Expansion : Reuse To Do

 

If you look to the right, you will see a box full of security envelopes. This "collection" necessitated immediate action.

 

Although I have a bunch of ideas on how I want to use them, the sheer quantity of materials was daunting. I decided to go ahead with the idea that would use the most of this... ahem... trash.

 

What do I need more than a new fridge to-do pad? And what's better to make lists on than the back of an envelope? I made a couple of different designs. The tutorial below is for my favourite.

 

I used the back side of the envelopes for this to do pad, which left the "authentic" envelope flap to write on. I only used pieces that had little to no printing on that side.

I cut all the pieces to about 3.5" x 7.5", removing most of the glued seams and folded parts. The rotary cutter made quick work of these cuts (I will clean it all up on the book cutter later.) Altogether I cut approximately 30 sheets for the pad.

I used the rotary cutter to perforate each sheet at 0.75" from the end. The pages will all be connected to each other at the top, and the to do sheets will be torn off at this perforated spot.

 

Let me take a moment to introduce another one of my favourite tools; Seł▒ora Rotary Cutter. She cuts. She scores. She scallops. She perforates. She does almost everything I do, and she does it with flair!

 

When I had all the pages perforated, I cut a piece of chipboard the same size for the first pad backing. I held all these pieces together with my book clamps, and bound the end just like the junk mail books. (Check out that project tutorial for more details and pictures.)

 

I then cut another piece of chipboard to be the same width as the pad, but at least a couple of inches longer. I used spray adhesive to "decorate" the chipboard with another piece of complimentary security print. With the print was secured, I trimmed it down to the size of the chipboard. After this is done, and the pad is fully dried, I moved onto the next (tricky) step.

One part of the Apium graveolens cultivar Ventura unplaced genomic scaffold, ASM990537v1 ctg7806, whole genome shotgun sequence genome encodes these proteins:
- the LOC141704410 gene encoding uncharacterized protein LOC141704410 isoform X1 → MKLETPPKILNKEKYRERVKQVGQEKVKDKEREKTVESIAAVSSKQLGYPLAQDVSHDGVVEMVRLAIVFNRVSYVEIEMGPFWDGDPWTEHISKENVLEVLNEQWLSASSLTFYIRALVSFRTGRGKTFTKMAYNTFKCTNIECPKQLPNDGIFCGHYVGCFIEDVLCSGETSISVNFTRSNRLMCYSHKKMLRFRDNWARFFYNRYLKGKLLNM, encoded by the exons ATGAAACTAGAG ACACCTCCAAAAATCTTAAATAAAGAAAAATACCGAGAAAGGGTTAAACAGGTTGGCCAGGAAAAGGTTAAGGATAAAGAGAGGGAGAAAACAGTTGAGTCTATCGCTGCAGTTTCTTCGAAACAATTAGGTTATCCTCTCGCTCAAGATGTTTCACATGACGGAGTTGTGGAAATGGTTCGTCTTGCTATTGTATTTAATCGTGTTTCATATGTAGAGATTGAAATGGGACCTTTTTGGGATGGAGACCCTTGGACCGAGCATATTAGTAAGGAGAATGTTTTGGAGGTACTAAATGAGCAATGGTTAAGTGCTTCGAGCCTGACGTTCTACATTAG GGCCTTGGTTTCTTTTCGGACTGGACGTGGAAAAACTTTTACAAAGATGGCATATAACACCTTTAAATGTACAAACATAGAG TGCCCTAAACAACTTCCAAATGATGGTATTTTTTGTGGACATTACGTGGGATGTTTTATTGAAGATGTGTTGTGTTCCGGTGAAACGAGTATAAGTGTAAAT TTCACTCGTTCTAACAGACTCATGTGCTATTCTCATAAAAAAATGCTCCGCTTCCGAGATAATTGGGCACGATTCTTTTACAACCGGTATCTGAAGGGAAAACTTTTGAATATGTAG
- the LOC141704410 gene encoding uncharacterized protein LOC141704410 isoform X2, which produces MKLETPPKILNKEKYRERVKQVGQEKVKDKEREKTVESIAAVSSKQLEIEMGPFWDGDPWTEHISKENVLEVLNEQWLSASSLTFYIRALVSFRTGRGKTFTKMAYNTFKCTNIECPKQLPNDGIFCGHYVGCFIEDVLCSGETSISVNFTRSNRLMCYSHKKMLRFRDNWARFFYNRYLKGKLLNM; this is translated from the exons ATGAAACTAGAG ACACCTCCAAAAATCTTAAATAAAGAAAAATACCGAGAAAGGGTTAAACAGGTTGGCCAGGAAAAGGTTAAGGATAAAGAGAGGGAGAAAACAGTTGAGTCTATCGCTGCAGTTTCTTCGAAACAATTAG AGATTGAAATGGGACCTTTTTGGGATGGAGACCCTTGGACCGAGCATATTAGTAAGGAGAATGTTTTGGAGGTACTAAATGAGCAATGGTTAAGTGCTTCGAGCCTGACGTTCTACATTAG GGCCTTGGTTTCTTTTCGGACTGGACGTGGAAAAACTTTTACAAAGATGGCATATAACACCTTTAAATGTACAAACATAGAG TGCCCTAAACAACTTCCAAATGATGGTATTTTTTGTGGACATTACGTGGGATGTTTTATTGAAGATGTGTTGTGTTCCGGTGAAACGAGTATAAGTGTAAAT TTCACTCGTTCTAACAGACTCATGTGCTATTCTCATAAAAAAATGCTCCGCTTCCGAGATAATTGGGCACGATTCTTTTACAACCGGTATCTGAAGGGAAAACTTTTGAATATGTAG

Here's the tricky step: The long piece of chipboard needed to be scored twice to fold around the end of the pad. I measured from the bottom of the sheet to make my first score, then measured the depth of the pad for the second. (Used the rotary again for the scoring. She got a lot of use.)

Once I had all these measurements done, and made sure the cover would fit snuggly, I trimmed the front flap with the scalloped rotary blade

See how useful she is!?!

I used a liberal amount of Elmer's glue to attach the two pieces of chipboard to each other, and clamped them for good measure. I also used glue to attach the outer chipboard to the top of the pad.

Once everything was dry, I attached a piece of black ribbon around the pad and attached it to the back. I re-used a magnet from an old fridge pad.

Voila! A note pad where each sheet is a surprise. An environmentally friendly surprise.
See?
I made another pad that involved folded sheets and a letterpressed greeting, but I didn't love it... oh well.